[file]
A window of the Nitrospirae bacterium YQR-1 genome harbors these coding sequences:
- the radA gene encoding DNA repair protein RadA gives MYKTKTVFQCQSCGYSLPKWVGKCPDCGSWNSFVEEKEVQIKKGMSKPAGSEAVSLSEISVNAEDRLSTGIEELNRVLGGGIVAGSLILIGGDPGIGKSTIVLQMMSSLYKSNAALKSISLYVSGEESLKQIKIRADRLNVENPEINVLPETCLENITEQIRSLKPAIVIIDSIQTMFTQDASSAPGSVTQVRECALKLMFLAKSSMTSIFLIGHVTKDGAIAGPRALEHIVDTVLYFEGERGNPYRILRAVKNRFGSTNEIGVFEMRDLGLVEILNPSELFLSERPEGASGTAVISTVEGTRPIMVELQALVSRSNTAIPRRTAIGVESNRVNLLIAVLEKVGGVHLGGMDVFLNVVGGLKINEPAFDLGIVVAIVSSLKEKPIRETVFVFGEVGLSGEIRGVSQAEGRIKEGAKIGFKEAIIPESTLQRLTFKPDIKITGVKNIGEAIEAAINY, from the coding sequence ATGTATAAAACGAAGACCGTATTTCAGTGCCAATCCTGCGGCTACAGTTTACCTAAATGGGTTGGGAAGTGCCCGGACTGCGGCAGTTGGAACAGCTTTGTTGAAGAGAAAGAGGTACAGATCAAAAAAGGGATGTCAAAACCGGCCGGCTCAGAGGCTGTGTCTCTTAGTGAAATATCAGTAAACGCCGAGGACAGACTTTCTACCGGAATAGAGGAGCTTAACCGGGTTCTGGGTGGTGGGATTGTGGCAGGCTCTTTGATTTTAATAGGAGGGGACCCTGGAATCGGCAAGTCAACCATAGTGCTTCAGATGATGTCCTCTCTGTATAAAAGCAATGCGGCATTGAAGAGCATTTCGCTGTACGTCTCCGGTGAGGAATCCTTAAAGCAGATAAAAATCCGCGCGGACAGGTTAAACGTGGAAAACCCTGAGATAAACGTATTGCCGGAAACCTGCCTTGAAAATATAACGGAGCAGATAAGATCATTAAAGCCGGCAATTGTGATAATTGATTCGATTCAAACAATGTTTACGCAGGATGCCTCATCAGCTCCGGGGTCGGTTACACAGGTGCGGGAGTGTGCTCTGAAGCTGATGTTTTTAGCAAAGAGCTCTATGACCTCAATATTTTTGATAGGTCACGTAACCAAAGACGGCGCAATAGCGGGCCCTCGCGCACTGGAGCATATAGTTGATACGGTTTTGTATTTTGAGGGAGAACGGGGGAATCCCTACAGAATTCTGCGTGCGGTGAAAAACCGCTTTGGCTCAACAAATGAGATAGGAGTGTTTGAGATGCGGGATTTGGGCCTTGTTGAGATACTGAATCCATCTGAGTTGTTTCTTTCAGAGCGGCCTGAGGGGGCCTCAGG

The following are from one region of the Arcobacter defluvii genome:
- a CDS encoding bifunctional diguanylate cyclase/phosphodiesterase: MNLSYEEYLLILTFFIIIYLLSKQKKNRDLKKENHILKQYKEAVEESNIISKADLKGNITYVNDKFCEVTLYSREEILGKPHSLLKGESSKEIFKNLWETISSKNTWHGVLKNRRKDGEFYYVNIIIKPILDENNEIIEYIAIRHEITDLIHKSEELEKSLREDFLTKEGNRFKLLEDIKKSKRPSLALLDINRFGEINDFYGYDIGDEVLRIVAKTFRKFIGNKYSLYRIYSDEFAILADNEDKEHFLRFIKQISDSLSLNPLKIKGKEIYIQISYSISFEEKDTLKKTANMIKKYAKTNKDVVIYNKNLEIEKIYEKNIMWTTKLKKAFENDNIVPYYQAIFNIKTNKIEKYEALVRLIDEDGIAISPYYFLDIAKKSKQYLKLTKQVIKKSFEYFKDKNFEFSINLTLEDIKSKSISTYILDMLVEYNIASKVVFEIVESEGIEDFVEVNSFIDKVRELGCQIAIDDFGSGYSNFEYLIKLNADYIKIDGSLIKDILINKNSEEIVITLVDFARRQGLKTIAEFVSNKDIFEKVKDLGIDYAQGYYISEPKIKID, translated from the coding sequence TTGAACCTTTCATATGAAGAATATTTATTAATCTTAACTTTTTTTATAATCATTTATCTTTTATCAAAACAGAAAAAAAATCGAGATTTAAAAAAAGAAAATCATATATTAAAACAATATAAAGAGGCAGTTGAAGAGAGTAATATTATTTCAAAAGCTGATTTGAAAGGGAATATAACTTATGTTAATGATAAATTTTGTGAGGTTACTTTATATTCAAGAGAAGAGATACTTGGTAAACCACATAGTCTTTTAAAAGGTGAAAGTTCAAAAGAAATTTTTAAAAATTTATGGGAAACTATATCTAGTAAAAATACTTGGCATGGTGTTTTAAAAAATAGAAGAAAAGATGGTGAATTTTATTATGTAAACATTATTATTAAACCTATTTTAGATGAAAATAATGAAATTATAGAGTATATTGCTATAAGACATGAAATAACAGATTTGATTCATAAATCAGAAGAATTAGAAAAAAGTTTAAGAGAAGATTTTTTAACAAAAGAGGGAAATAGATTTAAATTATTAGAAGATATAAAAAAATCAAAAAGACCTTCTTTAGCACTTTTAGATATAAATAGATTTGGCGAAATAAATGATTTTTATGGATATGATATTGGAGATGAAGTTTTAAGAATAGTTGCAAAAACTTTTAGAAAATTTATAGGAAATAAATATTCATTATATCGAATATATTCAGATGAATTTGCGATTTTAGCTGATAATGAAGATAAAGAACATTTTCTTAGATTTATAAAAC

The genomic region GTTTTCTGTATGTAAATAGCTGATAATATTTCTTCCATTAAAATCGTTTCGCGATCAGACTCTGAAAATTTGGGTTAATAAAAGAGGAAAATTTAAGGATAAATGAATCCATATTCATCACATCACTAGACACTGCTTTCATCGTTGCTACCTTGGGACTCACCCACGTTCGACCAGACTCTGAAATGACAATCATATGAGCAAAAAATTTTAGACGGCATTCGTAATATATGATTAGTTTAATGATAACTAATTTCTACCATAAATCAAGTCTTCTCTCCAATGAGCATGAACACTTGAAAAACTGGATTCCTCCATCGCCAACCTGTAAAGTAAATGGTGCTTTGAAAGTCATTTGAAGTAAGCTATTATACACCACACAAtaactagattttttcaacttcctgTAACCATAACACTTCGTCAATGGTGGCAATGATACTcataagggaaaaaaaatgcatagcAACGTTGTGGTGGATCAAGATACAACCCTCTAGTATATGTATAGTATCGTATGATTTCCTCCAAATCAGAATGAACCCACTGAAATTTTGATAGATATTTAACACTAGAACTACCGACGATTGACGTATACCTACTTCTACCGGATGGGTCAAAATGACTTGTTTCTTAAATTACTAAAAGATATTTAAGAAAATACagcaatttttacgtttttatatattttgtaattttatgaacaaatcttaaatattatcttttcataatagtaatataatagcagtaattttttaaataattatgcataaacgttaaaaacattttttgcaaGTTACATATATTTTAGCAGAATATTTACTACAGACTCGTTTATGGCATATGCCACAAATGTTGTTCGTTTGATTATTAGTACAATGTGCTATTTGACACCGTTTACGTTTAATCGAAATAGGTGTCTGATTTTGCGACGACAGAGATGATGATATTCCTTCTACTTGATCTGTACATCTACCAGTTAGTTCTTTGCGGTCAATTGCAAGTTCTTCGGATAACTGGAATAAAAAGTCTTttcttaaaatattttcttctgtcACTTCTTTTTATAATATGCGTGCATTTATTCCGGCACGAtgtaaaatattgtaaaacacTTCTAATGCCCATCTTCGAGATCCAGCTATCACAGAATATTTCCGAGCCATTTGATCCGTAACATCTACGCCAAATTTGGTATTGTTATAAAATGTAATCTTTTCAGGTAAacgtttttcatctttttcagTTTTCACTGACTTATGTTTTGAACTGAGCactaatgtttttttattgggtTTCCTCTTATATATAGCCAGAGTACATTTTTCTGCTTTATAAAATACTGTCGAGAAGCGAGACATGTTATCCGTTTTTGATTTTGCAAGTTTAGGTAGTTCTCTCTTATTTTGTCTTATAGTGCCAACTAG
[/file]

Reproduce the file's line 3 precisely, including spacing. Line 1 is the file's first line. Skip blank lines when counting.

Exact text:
The following are from one region of the Arcobacter defluvii genome: